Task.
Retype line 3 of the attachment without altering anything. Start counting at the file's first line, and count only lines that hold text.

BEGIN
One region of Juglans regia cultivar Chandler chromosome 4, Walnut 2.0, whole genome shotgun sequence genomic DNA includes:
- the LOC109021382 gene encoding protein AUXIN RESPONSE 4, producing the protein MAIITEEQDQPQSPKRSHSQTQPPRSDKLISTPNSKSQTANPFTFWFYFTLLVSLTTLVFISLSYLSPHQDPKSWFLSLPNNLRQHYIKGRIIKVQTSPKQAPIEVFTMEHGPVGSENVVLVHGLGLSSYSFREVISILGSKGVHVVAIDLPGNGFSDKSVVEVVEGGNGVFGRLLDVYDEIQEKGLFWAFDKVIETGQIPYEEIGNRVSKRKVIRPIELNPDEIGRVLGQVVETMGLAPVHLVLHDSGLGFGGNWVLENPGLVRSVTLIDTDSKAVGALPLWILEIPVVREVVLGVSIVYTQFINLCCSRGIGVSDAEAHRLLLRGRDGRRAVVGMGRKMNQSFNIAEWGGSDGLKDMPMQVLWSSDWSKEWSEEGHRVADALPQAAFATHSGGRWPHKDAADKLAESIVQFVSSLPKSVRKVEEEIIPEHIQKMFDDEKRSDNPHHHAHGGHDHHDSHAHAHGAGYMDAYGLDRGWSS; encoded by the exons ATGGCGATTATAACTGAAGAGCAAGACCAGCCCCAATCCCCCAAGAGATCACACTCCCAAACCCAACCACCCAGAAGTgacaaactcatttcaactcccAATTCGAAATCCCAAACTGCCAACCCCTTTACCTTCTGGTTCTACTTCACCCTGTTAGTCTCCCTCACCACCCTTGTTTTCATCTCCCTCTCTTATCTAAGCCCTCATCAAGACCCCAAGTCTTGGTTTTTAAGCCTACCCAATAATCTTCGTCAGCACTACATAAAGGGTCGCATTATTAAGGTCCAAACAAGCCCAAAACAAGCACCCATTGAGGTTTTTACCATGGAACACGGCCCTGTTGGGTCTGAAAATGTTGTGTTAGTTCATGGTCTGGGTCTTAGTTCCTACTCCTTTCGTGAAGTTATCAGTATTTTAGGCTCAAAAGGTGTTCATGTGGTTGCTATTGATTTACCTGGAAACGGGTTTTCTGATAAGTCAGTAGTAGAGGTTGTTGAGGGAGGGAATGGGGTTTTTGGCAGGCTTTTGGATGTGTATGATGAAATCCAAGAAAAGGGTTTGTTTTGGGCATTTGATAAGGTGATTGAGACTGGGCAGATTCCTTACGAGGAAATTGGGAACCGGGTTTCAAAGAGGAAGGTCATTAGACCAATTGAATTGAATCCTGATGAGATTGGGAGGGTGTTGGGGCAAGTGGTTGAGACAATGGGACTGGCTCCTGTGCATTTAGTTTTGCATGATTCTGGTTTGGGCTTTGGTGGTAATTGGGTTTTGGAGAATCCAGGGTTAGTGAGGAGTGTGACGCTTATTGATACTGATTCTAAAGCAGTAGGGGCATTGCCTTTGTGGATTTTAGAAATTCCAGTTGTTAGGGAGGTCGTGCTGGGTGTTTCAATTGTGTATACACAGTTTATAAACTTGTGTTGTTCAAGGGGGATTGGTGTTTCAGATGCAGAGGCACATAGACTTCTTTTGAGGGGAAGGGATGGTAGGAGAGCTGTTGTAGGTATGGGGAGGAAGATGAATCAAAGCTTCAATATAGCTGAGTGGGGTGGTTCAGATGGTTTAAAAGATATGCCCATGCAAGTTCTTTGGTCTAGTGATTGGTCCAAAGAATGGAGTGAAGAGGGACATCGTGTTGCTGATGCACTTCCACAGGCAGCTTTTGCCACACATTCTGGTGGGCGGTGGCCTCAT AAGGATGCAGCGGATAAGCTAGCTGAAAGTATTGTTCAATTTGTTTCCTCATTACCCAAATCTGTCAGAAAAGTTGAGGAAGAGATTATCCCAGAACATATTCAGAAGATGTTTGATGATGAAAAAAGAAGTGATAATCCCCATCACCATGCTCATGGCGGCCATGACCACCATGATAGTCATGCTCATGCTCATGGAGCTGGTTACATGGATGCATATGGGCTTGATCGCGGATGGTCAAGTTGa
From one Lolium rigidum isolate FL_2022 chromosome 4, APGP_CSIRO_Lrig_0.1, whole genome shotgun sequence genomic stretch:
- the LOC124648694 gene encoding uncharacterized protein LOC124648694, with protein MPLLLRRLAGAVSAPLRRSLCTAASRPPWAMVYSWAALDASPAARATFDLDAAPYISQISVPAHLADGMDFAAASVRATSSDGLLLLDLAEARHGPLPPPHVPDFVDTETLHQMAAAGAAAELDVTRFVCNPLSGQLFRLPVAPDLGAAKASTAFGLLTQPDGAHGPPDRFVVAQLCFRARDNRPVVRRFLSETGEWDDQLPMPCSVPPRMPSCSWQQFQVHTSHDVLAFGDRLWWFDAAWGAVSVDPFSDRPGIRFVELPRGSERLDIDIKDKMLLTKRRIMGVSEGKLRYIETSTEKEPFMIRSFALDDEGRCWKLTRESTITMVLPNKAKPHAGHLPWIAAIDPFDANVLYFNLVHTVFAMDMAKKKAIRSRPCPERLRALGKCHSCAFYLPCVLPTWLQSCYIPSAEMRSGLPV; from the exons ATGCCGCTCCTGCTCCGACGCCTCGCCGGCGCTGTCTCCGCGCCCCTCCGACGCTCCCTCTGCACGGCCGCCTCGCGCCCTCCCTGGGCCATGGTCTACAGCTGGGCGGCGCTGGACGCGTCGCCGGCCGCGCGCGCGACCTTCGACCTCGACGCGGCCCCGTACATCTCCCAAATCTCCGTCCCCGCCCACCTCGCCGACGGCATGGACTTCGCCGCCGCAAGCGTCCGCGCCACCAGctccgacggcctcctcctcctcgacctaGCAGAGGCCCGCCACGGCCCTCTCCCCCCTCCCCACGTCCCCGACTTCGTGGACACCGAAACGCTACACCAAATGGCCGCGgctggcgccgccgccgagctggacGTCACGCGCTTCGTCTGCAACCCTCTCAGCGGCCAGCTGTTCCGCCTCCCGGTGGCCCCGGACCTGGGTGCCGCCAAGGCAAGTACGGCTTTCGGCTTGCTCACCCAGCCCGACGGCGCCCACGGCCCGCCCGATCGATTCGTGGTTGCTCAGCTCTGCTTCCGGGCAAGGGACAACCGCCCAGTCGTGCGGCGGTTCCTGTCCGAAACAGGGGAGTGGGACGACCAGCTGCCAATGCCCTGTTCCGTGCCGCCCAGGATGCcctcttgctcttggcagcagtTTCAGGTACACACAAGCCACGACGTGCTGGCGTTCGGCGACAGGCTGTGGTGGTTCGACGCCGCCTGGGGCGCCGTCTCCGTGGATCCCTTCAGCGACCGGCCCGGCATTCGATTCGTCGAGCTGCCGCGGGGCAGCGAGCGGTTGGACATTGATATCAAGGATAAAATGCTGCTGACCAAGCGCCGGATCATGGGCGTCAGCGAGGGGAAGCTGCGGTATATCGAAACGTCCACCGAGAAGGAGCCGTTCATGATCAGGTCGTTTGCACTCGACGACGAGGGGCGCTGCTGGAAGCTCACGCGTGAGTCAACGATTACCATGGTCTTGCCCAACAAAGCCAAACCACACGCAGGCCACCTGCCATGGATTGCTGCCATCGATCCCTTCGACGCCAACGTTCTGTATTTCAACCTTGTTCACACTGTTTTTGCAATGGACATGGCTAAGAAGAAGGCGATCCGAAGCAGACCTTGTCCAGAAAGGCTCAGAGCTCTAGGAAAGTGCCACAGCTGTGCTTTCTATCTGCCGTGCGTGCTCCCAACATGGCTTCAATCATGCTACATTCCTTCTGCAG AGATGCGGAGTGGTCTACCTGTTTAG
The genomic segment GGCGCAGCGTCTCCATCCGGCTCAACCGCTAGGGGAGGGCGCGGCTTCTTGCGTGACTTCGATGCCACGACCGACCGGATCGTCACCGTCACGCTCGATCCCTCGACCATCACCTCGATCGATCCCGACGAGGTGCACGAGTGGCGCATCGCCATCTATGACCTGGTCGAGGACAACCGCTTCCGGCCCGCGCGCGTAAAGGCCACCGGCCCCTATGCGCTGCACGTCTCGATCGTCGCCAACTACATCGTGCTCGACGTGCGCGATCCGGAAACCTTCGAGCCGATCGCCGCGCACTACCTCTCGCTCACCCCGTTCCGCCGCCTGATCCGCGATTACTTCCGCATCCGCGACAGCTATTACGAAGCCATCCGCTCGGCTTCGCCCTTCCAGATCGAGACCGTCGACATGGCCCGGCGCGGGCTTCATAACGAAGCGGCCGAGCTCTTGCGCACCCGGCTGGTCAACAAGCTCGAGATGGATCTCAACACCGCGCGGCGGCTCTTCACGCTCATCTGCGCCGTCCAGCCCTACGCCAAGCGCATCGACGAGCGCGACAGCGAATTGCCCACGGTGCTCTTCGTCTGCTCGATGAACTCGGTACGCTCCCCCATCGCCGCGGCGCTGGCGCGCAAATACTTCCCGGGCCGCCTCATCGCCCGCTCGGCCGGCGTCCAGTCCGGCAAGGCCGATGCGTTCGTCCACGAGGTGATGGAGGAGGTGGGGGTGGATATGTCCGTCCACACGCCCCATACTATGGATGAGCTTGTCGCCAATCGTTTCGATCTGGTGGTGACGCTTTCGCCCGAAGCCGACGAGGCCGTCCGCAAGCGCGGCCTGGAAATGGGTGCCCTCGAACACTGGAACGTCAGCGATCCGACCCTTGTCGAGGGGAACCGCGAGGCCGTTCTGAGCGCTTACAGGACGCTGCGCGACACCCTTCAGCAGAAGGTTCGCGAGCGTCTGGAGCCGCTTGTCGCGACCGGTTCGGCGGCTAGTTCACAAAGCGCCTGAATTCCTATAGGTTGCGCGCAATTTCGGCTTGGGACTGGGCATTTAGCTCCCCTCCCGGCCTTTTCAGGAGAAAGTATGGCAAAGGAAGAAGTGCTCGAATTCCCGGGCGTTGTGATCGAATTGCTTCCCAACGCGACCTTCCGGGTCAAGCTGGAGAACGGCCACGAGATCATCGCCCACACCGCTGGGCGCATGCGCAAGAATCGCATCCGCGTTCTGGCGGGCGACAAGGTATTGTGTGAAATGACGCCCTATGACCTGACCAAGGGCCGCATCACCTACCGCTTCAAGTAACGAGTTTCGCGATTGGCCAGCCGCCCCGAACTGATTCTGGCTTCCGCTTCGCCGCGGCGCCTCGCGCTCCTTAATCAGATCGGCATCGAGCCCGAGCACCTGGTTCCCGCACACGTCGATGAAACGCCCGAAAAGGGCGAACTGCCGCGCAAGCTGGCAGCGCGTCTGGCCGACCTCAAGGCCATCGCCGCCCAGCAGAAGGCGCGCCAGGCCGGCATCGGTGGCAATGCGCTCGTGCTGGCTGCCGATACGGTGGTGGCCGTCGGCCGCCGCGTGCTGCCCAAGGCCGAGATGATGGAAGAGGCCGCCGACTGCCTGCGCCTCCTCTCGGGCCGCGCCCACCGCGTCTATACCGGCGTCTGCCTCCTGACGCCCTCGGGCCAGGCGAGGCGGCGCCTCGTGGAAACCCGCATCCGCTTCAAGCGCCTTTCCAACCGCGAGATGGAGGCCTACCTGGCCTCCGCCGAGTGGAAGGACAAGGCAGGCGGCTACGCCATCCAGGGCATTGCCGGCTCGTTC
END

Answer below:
From one Lolium rigidum isolate FL_2022 chromosome 4, APGP_CSIRO_Lrig_0.1, whole genome shotgun sequence genomic stretch: